Sweat was elected to the House in 1947, at the age of 24. He served only one term, at the end of which he delivered his speech.

He subsequently pursued his career in law. Judge Sweat was the founder of the Mississippi Judicial College of the University of Mississippi Law Center.[3] The writer John Grisham worked as his assistant as a law student in 1980.

According to William Safire, Sweat’s nickname was derived from the phrase “sorghum top”, a reference to the way in which his hair resembled a sugar cane tassel.[4]

He died in 1996 in Alcorn County, Mississippi after a long battle with Parkinson’s disease.[2]

The “whiskey speech” concerned the question of the prohibition of alcoholic liquor, a law that was still in force in Mississippi at the time the speech was delivered.

My Thanks to Wikipedia for footnotes

My friends, I had not intended to discuss this controversial subject at this particular time. However, I want you to know that I do not shun controversy. On the contrary, I will take a stand on any issue at any time, regardless of how fraught with controversy it might be. You have asked me how I feel about whiskey. All right, this is how I feel about whiskey:

If when you say whiskey you mean the devil’s brew, the poison scourge, the bloody monster, that defiles innocence, dethrones reason, destroys the home, creates misery and poverty, yea, literally takes the bread from the mouths of little children; if you mean the evil drink that topples the Christian man and woman from the pinnacle of righteous, gracious living into the bottomless pit of degradation, and despair, and shame and helplessness, and hopelessness, then certainly I am against it.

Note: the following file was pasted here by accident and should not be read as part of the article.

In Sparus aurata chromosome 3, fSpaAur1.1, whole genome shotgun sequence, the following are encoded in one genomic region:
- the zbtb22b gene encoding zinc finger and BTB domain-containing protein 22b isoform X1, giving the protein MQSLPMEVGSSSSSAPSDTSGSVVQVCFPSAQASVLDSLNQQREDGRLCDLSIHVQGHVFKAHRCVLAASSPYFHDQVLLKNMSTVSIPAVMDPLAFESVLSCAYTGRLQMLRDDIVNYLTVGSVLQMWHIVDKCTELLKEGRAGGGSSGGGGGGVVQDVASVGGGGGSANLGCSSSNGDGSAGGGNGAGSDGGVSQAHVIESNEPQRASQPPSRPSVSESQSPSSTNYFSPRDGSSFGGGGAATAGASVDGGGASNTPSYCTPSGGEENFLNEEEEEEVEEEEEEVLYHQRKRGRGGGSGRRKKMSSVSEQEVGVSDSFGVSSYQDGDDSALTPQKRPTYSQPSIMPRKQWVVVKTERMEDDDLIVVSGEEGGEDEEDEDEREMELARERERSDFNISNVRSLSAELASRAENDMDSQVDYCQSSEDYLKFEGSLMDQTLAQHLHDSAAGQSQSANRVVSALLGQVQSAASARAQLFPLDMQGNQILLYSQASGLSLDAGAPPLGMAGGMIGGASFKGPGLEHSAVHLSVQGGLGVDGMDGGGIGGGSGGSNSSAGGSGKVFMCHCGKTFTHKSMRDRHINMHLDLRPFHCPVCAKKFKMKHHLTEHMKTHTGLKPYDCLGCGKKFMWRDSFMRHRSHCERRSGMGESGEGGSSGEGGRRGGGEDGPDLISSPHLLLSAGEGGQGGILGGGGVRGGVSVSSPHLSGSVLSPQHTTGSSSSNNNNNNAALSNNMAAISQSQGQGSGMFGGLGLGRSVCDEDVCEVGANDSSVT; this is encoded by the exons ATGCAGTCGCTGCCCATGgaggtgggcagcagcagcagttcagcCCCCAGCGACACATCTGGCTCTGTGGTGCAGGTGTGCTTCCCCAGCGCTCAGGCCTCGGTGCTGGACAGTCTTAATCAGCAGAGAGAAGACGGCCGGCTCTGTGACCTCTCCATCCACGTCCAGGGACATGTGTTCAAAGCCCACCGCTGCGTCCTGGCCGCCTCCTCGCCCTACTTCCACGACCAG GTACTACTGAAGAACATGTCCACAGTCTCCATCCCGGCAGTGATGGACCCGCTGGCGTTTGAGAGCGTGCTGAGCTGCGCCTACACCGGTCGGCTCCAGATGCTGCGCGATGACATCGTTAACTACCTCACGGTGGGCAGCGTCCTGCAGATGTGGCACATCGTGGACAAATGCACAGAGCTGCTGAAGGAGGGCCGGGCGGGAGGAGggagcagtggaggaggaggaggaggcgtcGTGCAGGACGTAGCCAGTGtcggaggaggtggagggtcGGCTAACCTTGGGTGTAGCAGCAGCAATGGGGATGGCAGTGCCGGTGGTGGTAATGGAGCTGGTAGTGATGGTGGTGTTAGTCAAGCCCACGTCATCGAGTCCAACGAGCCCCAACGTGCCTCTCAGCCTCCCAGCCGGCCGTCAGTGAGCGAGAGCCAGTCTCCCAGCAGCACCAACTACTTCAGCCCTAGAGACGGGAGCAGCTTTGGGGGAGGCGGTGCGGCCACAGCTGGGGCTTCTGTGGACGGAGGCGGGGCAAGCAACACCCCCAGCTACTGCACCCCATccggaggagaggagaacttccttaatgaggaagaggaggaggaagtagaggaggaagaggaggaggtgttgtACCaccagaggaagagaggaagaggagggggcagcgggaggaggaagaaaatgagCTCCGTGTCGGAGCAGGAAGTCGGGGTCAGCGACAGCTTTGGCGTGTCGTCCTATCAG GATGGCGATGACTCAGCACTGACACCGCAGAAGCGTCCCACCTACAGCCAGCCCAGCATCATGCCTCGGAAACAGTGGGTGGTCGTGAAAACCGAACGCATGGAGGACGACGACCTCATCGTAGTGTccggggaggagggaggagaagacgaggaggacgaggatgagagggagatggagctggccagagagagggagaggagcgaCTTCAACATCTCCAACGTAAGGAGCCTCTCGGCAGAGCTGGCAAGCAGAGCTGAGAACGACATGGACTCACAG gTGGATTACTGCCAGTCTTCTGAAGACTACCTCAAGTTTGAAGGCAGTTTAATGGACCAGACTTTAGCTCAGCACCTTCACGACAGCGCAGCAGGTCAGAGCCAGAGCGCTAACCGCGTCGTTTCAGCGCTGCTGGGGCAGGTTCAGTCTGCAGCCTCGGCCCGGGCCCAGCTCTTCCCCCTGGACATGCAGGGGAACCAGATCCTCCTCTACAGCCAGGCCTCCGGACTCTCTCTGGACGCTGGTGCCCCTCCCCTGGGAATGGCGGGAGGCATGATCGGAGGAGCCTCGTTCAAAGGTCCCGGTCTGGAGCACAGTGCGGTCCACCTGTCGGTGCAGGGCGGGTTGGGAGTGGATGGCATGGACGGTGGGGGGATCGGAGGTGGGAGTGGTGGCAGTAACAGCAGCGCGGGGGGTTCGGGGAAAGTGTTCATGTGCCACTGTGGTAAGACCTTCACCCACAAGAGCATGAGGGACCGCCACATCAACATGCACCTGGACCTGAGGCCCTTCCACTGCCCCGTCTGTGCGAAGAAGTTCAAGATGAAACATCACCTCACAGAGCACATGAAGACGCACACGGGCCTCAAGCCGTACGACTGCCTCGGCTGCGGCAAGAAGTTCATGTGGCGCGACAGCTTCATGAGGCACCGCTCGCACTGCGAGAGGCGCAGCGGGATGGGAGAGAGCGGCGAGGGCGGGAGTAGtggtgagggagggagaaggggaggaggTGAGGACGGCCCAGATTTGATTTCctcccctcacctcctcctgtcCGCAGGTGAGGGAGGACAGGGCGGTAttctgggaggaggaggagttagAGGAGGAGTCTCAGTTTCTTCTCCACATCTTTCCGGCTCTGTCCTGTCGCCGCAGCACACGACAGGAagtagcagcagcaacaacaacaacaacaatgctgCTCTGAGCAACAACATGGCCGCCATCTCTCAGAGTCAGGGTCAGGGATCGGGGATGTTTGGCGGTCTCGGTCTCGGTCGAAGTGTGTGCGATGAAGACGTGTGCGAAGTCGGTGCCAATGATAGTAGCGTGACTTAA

But, if when you say whiskey you mean the oil of conversation, the philosophic wine, the ale that is consumed when good fellows get together, that puts a song in their hearts and laughter on their lips, and the warm glow of contentment in their eyes; if you mean Christmas cheer; if you mean the stimulating drink that puts the spring in the old gentleman’s step on a frosty, crispy morning; if you mean the drink which enables a man to magnify his joy, and his happiness, and to forget, if only for a little while, life’s great tragedies, and heartaches, and sorrows; if you mean that drink, the sale of which pours into our treasuries untold millions of dollars, which are used to provide tender care for our little crippled children, our blind, our deaf, our dumb, our pitiful aged and infirm; to build highways and hospitals and schools, then certainly I am for it.

This is my stand. I will not retreat from it. I will not compromise.

Sweat later recalled, “When I finished the first half of the speech, there was a tremendous burst of applause. The second half of the speech, after the close of which, the wets all applauded. The drys were as unhappy with the second part of the speech as the wets were with the first half”.[2]